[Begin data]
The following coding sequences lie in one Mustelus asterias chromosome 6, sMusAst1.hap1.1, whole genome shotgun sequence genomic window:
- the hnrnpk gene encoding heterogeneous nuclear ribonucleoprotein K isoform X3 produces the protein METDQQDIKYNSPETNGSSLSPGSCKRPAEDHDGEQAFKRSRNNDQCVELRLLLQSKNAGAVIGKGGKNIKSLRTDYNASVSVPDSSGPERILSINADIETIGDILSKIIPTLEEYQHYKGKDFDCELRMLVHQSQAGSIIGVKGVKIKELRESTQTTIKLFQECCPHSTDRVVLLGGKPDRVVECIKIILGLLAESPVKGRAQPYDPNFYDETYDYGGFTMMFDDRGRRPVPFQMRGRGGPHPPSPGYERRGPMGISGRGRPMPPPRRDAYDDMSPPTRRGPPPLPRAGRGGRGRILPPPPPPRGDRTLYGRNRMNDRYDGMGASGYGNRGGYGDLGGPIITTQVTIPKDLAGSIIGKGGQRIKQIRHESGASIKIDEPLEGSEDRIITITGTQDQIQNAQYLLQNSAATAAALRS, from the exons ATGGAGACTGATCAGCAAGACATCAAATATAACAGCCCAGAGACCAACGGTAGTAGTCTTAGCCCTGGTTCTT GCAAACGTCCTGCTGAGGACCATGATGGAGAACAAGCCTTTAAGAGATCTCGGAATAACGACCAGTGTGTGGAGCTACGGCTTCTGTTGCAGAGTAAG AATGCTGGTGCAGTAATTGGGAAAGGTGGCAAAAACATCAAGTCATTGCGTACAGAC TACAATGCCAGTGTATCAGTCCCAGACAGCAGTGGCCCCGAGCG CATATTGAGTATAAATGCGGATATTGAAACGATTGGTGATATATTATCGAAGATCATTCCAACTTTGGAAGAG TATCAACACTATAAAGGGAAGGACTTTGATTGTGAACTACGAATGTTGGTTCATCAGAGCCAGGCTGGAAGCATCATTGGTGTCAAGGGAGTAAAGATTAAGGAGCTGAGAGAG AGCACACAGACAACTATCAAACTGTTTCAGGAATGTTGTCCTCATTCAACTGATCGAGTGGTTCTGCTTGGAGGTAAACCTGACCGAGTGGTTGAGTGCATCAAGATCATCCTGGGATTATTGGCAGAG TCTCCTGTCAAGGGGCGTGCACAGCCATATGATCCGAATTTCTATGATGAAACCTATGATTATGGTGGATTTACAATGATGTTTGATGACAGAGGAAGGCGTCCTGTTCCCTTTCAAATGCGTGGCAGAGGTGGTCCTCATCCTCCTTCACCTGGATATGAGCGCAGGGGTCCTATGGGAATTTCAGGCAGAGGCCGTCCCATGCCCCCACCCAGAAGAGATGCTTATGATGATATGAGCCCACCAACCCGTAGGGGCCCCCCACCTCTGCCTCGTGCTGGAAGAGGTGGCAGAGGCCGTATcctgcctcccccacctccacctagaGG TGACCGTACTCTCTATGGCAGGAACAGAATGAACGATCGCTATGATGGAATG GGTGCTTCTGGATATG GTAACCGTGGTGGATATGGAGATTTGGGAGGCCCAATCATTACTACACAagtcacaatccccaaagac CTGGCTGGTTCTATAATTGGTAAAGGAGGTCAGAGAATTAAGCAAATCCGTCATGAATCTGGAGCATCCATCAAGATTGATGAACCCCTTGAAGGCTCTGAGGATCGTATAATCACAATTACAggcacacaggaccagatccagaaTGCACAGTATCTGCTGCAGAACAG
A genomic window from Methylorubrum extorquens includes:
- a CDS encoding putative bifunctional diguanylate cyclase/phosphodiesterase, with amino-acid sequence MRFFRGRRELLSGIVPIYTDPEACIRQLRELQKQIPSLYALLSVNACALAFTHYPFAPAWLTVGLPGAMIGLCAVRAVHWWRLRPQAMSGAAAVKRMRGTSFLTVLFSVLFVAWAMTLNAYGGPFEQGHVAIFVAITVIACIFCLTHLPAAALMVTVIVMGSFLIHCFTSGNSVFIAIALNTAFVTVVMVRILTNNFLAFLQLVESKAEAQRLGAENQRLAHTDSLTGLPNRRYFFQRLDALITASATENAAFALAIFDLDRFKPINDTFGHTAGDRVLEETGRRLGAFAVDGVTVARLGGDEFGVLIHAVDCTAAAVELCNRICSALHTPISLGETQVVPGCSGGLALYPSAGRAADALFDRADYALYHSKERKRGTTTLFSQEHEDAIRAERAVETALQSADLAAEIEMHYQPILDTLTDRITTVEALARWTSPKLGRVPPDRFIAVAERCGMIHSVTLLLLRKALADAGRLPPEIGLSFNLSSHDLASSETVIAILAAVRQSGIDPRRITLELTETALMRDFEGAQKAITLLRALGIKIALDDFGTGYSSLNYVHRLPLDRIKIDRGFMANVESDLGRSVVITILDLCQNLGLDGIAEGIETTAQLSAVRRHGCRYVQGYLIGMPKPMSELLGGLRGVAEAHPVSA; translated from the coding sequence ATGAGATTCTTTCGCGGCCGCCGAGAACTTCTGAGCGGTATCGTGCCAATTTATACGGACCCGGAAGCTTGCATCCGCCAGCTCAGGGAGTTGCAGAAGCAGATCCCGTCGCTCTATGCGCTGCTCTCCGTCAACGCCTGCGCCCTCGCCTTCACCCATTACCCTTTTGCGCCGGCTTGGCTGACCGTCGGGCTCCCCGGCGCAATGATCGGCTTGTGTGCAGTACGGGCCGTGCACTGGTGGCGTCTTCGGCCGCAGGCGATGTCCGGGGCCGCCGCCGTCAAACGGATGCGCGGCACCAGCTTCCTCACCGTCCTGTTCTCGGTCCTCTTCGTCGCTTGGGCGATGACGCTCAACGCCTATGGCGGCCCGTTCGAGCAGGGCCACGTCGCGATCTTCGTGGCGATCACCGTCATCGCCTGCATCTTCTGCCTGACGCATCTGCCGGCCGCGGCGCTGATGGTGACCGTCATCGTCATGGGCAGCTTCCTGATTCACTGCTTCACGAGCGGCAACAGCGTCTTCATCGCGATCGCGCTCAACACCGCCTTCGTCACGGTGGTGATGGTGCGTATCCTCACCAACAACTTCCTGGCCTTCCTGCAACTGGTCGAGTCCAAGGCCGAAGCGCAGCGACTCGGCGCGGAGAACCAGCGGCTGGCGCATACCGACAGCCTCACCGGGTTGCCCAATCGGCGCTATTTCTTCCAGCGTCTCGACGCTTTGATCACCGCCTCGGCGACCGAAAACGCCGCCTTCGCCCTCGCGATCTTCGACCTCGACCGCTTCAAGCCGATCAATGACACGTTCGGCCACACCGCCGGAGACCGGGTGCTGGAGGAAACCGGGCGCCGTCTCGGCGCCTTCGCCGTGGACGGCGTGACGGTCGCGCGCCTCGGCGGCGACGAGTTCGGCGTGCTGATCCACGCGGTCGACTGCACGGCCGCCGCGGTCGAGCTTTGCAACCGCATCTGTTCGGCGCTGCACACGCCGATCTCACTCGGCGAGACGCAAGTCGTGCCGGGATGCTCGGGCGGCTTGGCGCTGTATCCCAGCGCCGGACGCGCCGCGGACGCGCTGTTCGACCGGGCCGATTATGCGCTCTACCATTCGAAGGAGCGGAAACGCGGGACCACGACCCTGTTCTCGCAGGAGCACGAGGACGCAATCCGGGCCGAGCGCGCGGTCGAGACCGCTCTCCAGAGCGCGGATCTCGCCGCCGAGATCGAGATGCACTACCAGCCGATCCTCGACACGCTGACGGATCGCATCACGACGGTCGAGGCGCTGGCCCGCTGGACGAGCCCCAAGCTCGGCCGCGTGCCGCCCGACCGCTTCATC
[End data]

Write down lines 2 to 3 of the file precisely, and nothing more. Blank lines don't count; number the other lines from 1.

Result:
- the hnrnpk gene encoding heterogeneous nuclear ribonucleoprotein K isoform X3 produces the protein METDQQDIKYNSPETNGSSLSPGSCKRPAEDHDGEQAFKRSRNNDQCVELRLLLQSKNAGAVIGKGGKNIKSLRTDYNASVSVPDSSGPERILSINADIETIGDILSKIIPTLEEYQHYKGKDFDCELRMLVHQSQAGSIIGVKGVKIKELRESTQTTIKLFQECCPHSTDRVVLLGGKPDRVVECIKIILGLLAESPVKGRAQPYDPNFYDETYDYGGFTMMFDDRGRRPVPFQMRGRGGPHPPSPGYERRGPMGISGRGRPMPPPRRDAYDDMSPPTRRGPPPLPRAGRGGRGRILPPPPPPRGDRTLYGRNRMNDRYDGMGASGYGNRGGYGDLGGPIITTQVTIPKDLAGSIIGKGGQRIKQIRHESGASIKIDEPLEGSEDRIITITGTQDQIQNAQYLLQNSAATAAALRS, from the exons ATGGAGACTGATCAGCAAGACATCAAATATAACAGCCCAGAGACCAACGGTAGTAGTCTTAGCCCTGGTTCTT GCAAACGTCCTGCTGAGGACCATGATGGAGAACAAGCCTTTAAGAGATCTCGGAATAACGACCAGTGTGTGGAGCTACGGCTTCTGTTGCAGAGTAAG AATGCTGGTGCAGTAATTGGGAAAGGTGGCAAAAACATCAAGTCATTGCGTACAGAC TACAATGCCAGTGTATCAGTCCCAGACAGCAGTGGCCCCGAGCG CATATTGAGTATAAATGCGGATATTGAAACGATTGGTGATATATTATCGAAGATCATTCCAACTTTGGAAGAG TATCAACACTATAAAGGGAAGGACTTTGATTGTGAACTACGAATGTTGGTTCATCAGAGCCAGGCTGGAAGCATCATTGGTGTCAAGGGAGTAAAGATTAAGGAGCTGAGAGAG AGCACACAGACAACTATCAAACTGTTTCAGGAATGTTGTCCTCATTCAACTGATCGAGTGGTTCTGCTTGGAGGTAAACCTGACCGAGTGGTTGAGTGCATCAAGATCATCCTGGGATTATTGGCAGAG TCTCCTGTCAAGGGGCGTGCACAGCCATATGATCCGAATTTCTATGATGAAACCTATGATTATGGTGGATTTACAATGATGTTTGATGACAGAGGAAGGCGTCCTGTTCCCTTTCAAATGCGTGGCAGAGGTGGTCCTCATCCTCCTTCACCTGGATATGAGCGCAGGGGTCCTATGGGAATTTCAGGCAGAGGCCGTCCCATGCCCCCACCCAGAAGAGATGCTTATGATGATATGAGCCCACCAACCCGTAGGGGCCCCCCACCTCTGCCTCGTGCTGGAAGAGGTGGCAGAGGCCGTATcctgcctcccccacctccacctagaGG TGACCGTACTCTCTATGGCAGGAACAGAATGAACGATCGCTATGATGGAATG GGTGCTTCTGGATATG GTAACCGTGGTGGATATGGAGATTTGGGAGGCCCAATCATTACTACACAagtcacaatccccaaagac CTGGCTGGTTCTATAATTGGTAAAGGAGGTCAGAGAATTAAGCAAATCCGTCATGAATCTGGAGCATCCATCAAGATTGATGAACCCCTTGAAGGCTCTGAGGATCGTATAATCACAATTACAggcacacaggaccagatccagaaTGCACAGTATCTGCTGCAGAACAG
A genomic window from Methylorubrum extorquens includes: